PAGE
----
“Let us work together to replace despair with HOPE, fear with human SECURITY and humiliation with DIGNITY”

HOLY LAND – Heads of the Churches in Jerusalem: the UN and world leaders must stand up for an end to the conflict in Nagorno-Karabakh.

Jerusalem  – The ongoing military conflict between Azerbaijan and Nagorno-Karabakh is again leading to the death of innocent people and the flight of men and women, children and old people from the horrors of war. A scenario of suffering and devastation that must be stopped as quickly as possible with the participation of all international actors. This is what the Patriarchs and the Heads of the Churches and Christian communities of Jerusalem demand in a statement published on Friday, October 2. In their message, which was also signed by the Greek Orthodox Patriarch of Jerusalem, Theophilos III, and by Archbishop Pierbattista Pizzaballa, Apostolic Administrator of the Latin Patriarchate of Jerusalem. The signatories express their condolences to the communities involved in the conflict, invoking God’s mercy on them. They call on “the European rulers, the Presidents of Russia and the United States of America and the Secretary-General of the United Nations” to “intervene as soon as possible” in order to “reach an immediate ceasefire and negotiate a lasting peace”.

The Nagorno-Karabakh region is located in the Caucasus Mountains. The majority of Armenians live here, in an area which, after the Bolshevik conquest of 1920, was assigned to Azerbaijan as an “Autonomous Oblast” at the behest of Stalin. The question of the ethnic-political tensions surrounding Nagorno-Karabakh already exploded at the time of the dissolution of the Soviet Union: In this region with an Armenian majority, the responsible local authority had declared the birth of the new Republic of Artsakh in September 1991 according to the then Soviet legislation, after Azerbaijan had decided to leave the USSR. A referendum and elections followed, but in January of the following year the Azerbaijani army sparked a conflict that left 30,000 dead and ended in a ceasefire agreement in 1993, which has since been continuously violated by border attacks and skirmishes.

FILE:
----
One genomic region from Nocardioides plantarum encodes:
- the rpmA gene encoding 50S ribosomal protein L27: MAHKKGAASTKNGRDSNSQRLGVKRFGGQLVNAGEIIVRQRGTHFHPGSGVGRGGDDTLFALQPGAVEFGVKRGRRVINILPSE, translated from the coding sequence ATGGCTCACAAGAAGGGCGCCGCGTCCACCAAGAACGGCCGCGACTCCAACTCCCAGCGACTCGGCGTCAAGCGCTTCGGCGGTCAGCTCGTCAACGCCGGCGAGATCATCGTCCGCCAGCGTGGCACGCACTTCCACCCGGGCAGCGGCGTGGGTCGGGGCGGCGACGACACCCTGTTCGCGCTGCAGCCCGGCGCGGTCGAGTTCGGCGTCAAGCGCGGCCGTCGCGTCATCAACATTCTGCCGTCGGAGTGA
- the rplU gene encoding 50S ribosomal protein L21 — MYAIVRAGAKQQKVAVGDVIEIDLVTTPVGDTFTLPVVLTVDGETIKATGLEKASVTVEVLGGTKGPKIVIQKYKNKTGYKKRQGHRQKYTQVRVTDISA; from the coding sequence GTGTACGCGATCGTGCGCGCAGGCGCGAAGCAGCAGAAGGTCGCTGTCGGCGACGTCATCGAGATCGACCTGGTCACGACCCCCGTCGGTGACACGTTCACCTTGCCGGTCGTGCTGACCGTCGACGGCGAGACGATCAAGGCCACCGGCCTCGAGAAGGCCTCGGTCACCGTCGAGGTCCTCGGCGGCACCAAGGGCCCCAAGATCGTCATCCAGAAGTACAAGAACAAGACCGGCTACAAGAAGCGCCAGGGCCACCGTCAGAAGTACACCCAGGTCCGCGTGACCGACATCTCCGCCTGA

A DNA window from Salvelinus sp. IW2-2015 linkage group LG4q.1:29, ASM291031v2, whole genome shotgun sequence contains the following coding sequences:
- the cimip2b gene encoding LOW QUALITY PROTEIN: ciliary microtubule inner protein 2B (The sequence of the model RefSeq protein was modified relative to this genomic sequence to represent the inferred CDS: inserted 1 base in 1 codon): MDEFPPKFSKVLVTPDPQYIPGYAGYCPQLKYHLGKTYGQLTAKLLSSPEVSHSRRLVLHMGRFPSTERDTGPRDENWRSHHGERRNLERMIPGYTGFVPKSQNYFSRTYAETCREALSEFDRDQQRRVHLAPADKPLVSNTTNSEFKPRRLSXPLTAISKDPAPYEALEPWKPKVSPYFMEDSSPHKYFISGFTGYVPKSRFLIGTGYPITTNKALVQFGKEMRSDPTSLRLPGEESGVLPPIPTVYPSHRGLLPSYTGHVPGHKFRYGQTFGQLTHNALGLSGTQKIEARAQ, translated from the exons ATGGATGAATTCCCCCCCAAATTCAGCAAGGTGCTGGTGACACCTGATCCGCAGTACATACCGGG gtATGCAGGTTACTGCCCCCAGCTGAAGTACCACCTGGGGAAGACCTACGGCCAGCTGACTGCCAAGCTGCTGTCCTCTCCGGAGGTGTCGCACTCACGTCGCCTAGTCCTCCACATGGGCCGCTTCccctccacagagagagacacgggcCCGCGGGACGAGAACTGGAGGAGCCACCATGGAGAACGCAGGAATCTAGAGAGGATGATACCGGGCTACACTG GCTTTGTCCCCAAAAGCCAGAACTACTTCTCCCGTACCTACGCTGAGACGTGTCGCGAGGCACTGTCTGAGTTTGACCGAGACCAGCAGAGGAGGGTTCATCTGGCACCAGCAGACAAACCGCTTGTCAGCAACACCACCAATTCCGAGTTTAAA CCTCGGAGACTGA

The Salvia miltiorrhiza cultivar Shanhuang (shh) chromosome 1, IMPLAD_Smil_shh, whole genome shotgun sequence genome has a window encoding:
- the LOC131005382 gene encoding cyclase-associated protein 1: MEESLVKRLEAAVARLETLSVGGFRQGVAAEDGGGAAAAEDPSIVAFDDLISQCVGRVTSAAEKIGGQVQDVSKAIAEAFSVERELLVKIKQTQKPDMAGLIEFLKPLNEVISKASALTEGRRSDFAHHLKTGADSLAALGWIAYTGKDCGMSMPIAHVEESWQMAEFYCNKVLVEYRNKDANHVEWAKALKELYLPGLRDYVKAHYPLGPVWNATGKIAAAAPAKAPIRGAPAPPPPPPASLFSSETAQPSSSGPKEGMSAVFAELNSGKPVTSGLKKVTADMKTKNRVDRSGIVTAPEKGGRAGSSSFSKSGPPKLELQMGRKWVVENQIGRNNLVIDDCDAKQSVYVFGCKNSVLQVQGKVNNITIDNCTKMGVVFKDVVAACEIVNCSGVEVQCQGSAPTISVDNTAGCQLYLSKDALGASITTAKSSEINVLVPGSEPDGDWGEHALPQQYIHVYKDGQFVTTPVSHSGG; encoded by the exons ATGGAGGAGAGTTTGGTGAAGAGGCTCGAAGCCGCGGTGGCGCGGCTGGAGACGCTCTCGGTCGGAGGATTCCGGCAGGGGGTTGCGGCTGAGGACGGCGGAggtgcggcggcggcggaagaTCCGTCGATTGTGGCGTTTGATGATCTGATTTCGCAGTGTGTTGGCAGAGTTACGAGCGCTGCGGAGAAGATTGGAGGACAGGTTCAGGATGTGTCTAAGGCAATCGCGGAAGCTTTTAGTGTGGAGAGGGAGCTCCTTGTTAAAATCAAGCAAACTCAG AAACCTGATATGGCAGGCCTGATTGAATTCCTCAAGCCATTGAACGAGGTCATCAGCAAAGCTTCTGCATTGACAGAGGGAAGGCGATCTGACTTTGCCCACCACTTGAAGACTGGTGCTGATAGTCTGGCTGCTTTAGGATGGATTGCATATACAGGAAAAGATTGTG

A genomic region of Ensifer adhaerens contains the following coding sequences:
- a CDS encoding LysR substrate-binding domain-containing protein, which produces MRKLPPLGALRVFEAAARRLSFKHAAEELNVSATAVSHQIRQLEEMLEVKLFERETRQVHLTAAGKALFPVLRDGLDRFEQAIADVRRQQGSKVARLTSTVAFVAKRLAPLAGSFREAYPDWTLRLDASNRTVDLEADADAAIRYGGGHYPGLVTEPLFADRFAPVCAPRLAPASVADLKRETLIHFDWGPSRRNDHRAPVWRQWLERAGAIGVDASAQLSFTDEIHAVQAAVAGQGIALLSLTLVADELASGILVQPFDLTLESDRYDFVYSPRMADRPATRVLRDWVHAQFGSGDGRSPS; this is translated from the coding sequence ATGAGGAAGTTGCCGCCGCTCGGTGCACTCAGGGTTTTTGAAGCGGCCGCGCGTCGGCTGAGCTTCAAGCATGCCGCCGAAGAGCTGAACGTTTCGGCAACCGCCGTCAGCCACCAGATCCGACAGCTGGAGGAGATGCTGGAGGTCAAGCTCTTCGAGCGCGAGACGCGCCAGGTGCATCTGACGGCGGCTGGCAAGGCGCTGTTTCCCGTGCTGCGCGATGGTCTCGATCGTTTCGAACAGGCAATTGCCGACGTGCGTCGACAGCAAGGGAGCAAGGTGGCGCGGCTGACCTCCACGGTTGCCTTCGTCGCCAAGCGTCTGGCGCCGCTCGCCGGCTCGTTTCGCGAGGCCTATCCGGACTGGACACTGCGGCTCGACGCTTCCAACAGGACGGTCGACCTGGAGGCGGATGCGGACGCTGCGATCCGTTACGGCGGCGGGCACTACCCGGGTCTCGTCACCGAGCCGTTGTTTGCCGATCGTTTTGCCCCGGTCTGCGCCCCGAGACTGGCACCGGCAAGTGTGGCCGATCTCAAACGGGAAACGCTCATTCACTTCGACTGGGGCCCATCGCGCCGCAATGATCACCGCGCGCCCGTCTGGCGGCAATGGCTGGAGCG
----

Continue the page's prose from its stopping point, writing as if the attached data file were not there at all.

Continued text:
The new clashes in recent days between Azerbaijani armed forces and the Armenian-backed separatist authorities have resulted in more than 200 deaths, according to Armenian sources, while Azerbaijan reports 19 civilians killed and 60 wounded. A ceasefire in Nagorno-Karabakh, said Azerbaijani President Ilham Aliyev, can only be “concluded on condition that Armenia withdraws its armed forces”. The geopolitical conflict between Russia and Turkey (as Azerbaijan’s ally) in the Middle East is no stranger to the resurgence of tensions.

Source: Agenzia Fides

2020-10-06T09:20:15+00:00 October 6th, 2020|Categories: News|